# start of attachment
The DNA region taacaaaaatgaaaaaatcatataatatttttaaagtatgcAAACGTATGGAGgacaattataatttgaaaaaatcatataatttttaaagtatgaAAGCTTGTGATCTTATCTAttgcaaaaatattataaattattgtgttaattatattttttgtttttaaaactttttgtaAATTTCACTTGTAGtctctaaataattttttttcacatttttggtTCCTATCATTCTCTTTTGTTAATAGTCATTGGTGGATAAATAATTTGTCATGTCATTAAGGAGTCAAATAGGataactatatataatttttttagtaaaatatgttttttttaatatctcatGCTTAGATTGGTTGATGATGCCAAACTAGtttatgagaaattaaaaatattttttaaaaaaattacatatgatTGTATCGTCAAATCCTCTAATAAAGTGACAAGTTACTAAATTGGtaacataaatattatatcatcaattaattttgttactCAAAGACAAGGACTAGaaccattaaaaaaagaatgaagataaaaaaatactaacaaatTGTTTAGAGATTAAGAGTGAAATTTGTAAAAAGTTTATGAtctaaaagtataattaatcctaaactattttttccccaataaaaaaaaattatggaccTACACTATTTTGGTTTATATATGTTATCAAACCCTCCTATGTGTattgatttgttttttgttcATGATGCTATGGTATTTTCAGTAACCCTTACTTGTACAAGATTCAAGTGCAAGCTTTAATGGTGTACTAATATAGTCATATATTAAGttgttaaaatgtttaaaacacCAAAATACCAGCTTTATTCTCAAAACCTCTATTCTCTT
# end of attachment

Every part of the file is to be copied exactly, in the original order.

The DNA region taacaaaaatgaaaaaatcatataatatttttaaagtatgcAAACGTATGGAGgacaattataatttgaaaaaatcatataatttttaaagtatgaAAGCTTGTGATCTTATCTAttgcaaaaatattataaattattgtgttaattatattttttgtttttaaaactttttgtaAATTTCACTTGTAGtctctaaataattttttttcacatttttggtTCCTATCATTCTCTTTTGTTAATAGTCATTGGTGGATAAATAATTTGTCATGTCATTAAGGAGTCAAATAGGataactatatataatttttttagtaaaatatgttttttttaatatctcatGCTTAGATTGGTTGATGATGCCAAACTAGtttatgagaaattaaaaatattttttaaaaaaattacatatgatTGTATCGTCAAATCCTCTAATAAAGTGACAAGTTACTAAATTGGtaacataaatattatatcatcaattaattttgttactCAAAGACAAGGACTAGaaccattaaaaaaagaatgaagataaaaaaatactaacaaatTGTTTAGAGATTAAGAGTGAAATTTGTAAAAAGTTTATGAtctaaaagtataattaatcctaaactattttttccccaataaaaaaaaattatggaccTACACTATTTTGGTTTATATATGTTATCAAACCCTCCTATGTGTattgatttgttttttgttcATGATGCTATGGTATTTTCAGTAACCCTTACTTGTACAAGATTCAAGTGCAAGCTTTAATGGTGTACTAATATAGTCATATATTAAGttgttaaaatgtttaaaacacCAAAATACCAGCTTTATTCTCAAAACCTCTATTCTCTT